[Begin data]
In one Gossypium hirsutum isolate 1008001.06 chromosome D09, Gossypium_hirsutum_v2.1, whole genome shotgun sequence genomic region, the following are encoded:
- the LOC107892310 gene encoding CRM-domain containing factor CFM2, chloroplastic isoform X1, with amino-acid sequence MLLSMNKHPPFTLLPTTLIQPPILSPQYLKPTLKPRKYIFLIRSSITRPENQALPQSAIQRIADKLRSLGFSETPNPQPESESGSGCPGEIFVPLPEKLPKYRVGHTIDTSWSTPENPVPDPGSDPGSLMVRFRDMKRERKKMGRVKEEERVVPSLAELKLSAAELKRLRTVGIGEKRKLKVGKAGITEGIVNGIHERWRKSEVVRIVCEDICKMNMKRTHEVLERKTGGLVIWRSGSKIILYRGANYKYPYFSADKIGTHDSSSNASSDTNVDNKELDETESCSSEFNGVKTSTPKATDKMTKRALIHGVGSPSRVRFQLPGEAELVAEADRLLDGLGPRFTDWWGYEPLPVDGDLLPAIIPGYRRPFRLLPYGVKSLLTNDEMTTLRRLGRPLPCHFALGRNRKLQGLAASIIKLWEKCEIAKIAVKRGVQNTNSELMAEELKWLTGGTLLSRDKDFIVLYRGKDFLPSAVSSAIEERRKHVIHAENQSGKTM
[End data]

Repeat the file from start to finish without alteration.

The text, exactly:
In one Gossypium hirsutum isolate 1008001.06 chromosome D09, Gossypium_hirsutum_v2.1, whole genome shotgun sequence genomic region, the following are encoded:
- the LOC107892310 gene encoding CRM-domain containing factor CFM2, chloroplastic isoform X1, with amino-acid sequence MLLSMNKHPPFTLLPTTLIQPPILSPQYLKPTLKPRKYIFLIRSSITRPENQALPQSAIQRIADKLRSLGFSETPNPQPESESGSGCPGEIFVPLPEKLPKYRVGHTIDTSWSTPENPVPDPGSDPGSLMVRFRDMKRERKKMGRVKEEERVVPSLAELKLSAAELKRLRTVGIGEKRKLKVGKAGITEGIVNGIHERWRKSEVVRIVCEDICKMNMKRTHEVLERKTGGLVIWRSGSKIILYRGANYKYPYFSADKIGTHDSSSNASSDTNVDNKELDETESCSSEFNGVKTSTPKATDKMTKRALIHGVGSPSRVRFQLPGEAELVAEADRLLDGLGPRFTDWWGYEPLPVDGDLLPAIIPGYRRPFRLLPYGVKSLLTNDEMTTLRRLGRPLPCHFALGRNRKLQGLAASIIKLWEKCEIAKIAVKRGVQNTNSELMAEELKWLTGGTLLSRDKDFIVLYRGKDFLPSAVSSAIEERRKHVIHAENQSGKTM